Stephen Campbell remembered as resilient Amerindian leader
As Amerindian Heritage Month festivities continue, Guyana on Wednesday celebrated the life and works of the late Stephen Campbell, Guyana’s first indigenous parliamentarian, at the Sophia Exhibition Centre.
Born in the Region One community of Moruca on December 26, 1897, Campbell ardently pursued equitable opportunities for Amerindians.
He will also be remembered for his fight to guarantee Amerindians were recognised for their communal land rights.
Stephen Campbell became the first Amerindian to contest the General Elections in British Guiana. He served as a member of the Legislative Council from September 10, 1957, until May 1961.
At Wednesday’s event, Parliamentary Secretary in the Ministry of Amerindian Affairs, Sarah Browne noted, “today, in the year 2022, 125 years later, we are gathered under this benab to reflect on his life and work and celebrate his achievements especially being the first Amerindian member of the parliament in Guyanese history.”
Browne underlined that Campbell’s legacy can motivate everyone to strive for excellence in various areas of interest.
She noted the developmental projects and programmes led by Amerindian Affairs Minister, Pauline Sukhai under the PPP/C Government.
“These developments have significantly contributed to the lives of our people. And, of which, I am sure that like many of us would have been Stephen Campbell’s motive for becoming a politician,” she noted.
To honour the achievements of the late Amerindian legislator, a short play was enacted by students of the Hinterland Scholarship Programme which portrayed the life and works of the late Indigenous leader.
The play ‘Stephen Campbell: A Man of the Soil’ was written by Denzel St Hill. It highlighted how Campbell never let doubters restrict his potential, which made him the first indigenous politician to be elected to the British Guiana Legislative Council, now known as Parliament.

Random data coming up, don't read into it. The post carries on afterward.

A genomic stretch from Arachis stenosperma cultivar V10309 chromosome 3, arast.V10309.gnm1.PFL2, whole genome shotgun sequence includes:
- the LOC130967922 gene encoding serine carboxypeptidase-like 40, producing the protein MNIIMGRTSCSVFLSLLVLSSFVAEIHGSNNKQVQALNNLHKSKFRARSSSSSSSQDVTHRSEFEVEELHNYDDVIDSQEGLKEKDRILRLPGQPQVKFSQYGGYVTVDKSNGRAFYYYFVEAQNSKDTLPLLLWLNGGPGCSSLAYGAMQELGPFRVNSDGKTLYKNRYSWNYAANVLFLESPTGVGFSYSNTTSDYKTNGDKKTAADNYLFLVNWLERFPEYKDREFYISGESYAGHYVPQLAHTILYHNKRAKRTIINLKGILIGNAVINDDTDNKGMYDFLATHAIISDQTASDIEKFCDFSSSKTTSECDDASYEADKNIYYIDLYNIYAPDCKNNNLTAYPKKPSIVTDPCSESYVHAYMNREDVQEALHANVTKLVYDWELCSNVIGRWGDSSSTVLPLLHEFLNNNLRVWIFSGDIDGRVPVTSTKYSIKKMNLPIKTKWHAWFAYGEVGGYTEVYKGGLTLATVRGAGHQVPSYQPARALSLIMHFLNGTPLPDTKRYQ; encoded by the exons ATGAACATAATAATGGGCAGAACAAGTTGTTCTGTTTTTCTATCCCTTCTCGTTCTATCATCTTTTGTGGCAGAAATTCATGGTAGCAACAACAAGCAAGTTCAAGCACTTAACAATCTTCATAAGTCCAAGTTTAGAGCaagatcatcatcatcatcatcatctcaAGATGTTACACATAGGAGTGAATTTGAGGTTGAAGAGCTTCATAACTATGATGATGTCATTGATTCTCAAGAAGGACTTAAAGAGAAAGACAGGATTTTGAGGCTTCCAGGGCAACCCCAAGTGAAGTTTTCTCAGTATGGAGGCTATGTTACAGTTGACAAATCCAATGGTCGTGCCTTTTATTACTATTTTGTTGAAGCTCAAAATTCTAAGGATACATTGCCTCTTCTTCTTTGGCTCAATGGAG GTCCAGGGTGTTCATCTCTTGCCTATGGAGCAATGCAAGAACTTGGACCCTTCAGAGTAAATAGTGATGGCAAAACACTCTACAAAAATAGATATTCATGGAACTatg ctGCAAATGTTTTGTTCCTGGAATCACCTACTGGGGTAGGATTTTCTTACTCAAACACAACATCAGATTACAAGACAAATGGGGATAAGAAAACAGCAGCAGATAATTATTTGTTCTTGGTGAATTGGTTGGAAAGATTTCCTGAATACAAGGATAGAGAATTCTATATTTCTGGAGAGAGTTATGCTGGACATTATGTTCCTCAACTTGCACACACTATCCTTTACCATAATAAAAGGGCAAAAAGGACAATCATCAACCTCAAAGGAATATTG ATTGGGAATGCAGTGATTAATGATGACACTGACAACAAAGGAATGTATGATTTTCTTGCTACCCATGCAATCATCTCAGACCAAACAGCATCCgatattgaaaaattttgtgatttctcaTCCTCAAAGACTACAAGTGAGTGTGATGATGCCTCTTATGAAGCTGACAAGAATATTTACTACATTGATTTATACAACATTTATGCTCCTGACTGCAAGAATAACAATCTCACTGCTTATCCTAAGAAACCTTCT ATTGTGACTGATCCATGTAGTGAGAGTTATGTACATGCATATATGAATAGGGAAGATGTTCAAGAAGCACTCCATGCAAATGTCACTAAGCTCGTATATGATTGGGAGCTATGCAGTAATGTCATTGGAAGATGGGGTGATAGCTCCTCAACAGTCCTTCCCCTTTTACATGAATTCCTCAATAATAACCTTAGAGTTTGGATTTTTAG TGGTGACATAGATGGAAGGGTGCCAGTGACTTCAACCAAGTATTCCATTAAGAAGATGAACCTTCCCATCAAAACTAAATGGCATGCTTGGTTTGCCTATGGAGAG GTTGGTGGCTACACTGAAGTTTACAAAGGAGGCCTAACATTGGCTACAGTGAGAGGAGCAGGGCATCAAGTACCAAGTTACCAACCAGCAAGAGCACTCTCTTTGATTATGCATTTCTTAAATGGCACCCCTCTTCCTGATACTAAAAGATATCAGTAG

It also revealed the achievements Campbell accomplished in his final days which ensured that Amerindians had the legal title of land and rights of occupancy when Guyana won its independence on May 26, 1966, and they were reflected in the Independence Laws.
The month of September was chosen to recognise the national contribution of the indigenous man since he was elected to the council on September 10, 1957.
The official portrait of the late Stephen Campbell was unveiled by the Permanent Secretary of the Ministry of Amerindian Affairs, Ryan Tularam and Sarah Browne.
The portrait which was done by Courtney Douglas will be hung at the Ministry of Amerindian Affairs.
This year, Amerindian Heritage Month is celebrated under the theme ‘Celebrating our traditional culture while building a One Guyana’.
United Nations Resident Coordinator in Guyana, Yesim Oruc, delegates of the Miss Amerindian Heritage Pageant 2022, Miss Guyana Teen Scholarship 2022 Mya Saunders, members of parliament, and members of the diplomatic community also attended the event.